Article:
My attention has also been called to charges made for "fire insurance and depreciation on account of the capital account of the plant of the navy-yard as an industrial yard.” These charges seem to be more in contemplation than in actual exercise except at one navy-yard. It is not within my authority to pass upon the elaborate system of accounting involved in these matters.

Those are questions of administration wholly within the control of the Secretary of the Navy.

As far as the legality of these charges is concerned, I refer you to what I have already said as to receipts and expenditures in the departments. The statutes are plain and peremptory.

“SEC. 3678, Revised Statutes. All sums appropriated for the various branches of expenditure in the public service shall be applied solely to the objects for which they are respectively made, and for no other.

“SEC. 3732. No contract or purchase on behalf of the United States shall be made, unless the same is authorized by law or is under an appropriation adequate to its fulfillment, except in the War and Navy Departments, for clothing, subsistence, forage, fuel, quarters, or transportation, which, however, shall not exceed the necessities of the current year.”

The general public system for the appropriation and disbursement of public moneys is permanent and must be regarded by all executive officers. Unless the charges referred to are within the objects for which an appropriation is made they can not be applied to that appropriation. Very respectfully,



[See also Index to Subjects, p. xxi.] ABANDONMENT.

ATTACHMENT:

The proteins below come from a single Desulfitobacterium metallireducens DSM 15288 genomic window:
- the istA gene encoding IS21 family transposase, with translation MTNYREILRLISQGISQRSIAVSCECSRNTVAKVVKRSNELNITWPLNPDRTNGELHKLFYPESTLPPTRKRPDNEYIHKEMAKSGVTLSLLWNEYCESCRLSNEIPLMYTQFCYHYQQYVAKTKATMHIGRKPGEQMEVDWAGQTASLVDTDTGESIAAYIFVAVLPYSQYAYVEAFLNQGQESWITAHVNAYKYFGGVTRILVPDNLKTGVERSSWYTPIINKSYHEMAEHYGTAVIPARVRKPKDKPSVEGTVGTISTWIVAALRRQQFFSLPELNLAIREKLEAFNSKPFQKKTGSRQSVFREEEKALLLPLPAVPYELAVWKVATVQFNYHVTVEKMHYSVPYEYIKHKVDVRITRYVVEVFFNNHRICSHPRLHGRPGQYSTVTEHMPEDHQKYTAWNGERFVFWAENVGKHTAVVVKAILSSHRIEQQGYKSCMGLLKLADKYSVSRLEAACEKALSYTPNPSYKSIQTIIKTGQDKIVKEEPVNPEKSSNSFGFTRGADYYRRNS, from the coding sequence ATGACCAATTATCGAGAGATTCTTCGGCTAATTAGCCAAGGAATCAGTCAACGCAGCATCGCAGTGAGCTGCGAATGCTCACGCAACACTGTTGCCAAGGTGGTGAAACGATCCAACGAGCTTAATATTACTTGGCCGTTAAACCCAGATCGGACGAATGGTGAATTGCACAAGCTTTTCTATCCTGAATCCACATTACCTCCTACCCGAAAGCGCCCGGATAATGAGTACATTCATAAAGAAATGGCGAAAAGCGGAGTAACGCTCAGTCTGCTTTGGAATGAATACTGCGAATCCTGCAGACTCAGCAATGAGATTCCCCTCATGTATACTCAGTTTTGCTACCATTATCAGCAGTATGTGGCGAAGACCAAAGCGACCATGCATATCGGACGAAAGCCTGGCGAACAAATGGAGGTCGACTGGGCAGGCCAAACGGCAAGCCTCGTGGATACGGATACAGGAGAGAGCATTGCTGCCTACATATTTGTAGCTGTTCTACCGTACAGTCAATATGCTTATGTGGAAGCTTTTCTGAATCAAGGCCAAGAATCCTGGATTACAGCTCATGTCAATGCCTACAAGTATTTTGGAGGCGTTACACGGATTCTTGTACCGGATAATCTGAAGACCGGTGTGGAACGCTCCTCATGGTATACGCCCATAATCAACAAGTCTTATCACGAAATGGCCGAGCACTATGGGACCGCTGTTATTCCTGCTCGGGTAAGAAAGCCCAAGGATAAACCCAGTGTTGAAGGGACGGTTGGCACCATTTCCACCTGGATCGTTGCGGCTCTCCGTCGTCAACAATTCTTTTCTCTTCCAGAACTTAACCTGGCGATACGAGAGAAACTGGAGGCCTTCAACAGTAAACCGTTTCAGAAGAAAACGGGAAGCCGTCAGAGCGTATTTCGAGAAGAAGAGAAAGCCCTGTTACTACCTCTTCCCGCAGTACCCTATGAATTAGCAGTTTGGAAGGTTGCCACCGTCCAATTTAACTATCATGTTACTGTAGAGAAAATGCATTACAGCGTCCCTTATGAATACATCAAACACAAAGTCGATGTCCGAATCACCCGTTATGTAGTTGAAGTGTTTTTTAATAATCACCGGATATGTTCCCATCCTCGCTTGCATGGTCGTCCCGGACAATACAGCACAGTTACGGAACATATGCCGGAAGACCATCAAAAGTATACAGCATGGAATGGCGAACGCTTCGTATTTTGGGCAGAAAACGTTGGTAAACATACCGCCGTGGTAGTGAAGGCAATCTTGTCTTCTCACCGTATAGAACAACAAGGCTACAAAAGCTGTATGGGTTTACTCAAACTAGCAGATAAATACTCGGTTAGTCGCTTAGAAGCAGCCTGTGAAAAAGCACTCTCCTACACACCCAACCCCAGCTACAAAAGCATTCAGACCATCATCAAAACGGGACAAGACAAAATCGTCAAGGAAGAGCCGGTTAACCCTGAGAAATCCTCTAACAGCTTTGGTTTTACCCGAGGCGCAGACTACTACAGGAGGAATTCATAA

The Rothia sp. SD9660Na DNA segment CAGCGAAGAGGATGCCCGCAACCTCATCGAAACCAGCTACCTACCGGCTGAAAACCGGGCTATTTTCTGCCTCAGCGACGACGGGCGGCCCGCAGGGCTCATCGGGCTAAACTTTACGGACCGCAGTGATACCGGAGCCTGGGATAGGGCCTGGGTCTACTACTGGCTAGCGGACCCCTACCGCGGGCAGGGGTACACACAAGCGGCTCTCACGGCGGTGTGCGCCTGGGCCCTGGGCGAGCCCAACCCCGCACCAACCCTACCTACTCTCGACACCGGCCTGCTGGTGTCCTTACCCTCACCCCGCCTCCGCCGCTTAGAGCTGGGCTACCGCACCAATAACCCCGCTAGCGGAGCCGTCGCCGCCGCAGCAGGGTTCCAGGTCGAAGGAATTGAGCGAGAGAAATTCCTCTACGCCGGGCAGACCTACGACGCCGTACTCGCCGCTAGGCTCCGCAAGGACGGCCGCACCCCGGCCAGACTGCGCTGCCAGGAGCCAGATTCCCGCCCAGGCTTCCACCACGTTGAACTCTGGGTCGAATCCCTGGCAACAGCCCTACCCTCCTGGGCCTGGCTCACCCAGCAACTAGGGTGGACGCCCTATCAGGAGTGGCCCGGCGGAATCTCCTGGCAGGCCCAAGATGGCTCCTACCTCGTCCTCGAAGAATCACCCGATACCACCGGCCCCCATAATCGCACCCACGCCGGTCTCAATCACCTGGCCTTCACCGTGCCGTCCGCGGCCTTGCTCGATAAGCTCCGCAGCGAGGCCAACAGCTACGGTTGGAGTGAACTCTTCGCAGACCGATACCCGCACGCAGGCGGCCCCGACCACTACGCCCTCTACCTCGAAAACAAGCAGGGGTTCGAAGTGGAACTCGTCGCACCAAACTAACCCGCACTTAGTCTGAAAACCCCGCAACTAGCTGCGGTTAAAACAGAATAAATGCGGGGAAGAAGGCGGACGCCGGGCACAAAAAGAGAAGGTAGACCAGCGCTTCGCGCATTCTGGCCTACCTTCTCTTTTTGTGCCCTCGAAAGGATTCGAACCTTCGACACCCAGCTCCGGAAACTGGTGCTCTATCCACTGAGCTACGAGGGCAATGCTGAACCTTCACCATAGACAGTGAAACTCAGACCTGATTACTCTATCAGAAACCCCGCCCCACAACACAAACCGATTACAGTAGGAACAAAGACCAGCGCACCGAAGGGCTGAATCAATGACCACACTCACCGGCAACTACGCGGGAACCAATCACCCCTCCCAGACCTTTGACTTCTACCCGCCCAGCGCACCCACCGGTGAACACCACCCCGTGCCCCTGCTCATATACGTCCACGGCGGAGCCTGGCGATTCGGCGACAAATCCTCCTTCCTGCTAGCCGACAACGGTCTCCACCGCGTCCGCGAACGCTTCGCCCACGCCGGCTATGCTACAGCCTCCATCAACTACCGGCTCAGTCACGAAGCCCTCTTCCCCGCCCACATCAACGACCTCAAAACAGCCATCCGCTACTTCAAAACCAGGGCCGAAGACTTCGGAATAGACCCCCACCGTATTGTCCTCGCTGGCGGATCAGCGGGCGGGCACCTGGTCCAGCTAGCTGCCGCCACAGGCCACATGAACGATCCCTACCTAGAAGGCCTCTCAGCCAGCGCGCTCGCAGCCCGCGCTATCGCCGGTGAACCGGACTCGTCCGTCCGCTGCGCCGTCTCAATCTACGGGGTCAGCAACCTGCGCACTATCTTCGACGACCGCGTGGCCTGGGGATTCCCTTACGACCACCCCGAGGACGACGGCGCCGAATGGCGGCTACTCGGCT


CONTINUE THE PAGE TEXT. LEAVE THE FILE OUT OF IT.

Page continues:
Field Assistant on the Geological Survey-Acceptance of an order

from the King of Sweden.-- A field assistant on the United States Geological Survey designated as special agent, whose service is not continuous, who is paid by the day when actually employed, and who does not take any oath of oflice, is not an officer under the United States within the meaning of Article I, section 9, paragraph 8, of the Constitution, and he may therefore accept from the King of Sweden the order of the “Knighthood of the North


Secretary of Agriculture has no authority to allow a manufacturer in Alaska to purchase deer skins in that Territory during the closed season, for the purpose of manufacturing the skins into gloves and other novelties to be shipped beyond the boundaries of the Territory, notwithstanding the hides are claimed to have been accumulated from the legal kill since the Alaska

game law of May 11, 1908 (35 Stat. 102), became operative. 318. 2. Same.-Section 4 of the act of May 11, 1908 (35 Stat. 103), forbids

traffic in the hides, skins, or heads of game animals in Alaska at any time during the closed season. This includes purchase as

well as sale. Ib. 3. Coal lands-Payment of Purchase Price by Entryman Pending a

Protest.—The payment required by section 2 of the act of April 28, 1904 (33 Stat. 525), to be made by locators of Alaska coal lands, as a condition precedent to patent therefor, need not be made, in cases where protest is filed, until after the termination of the protest. 448.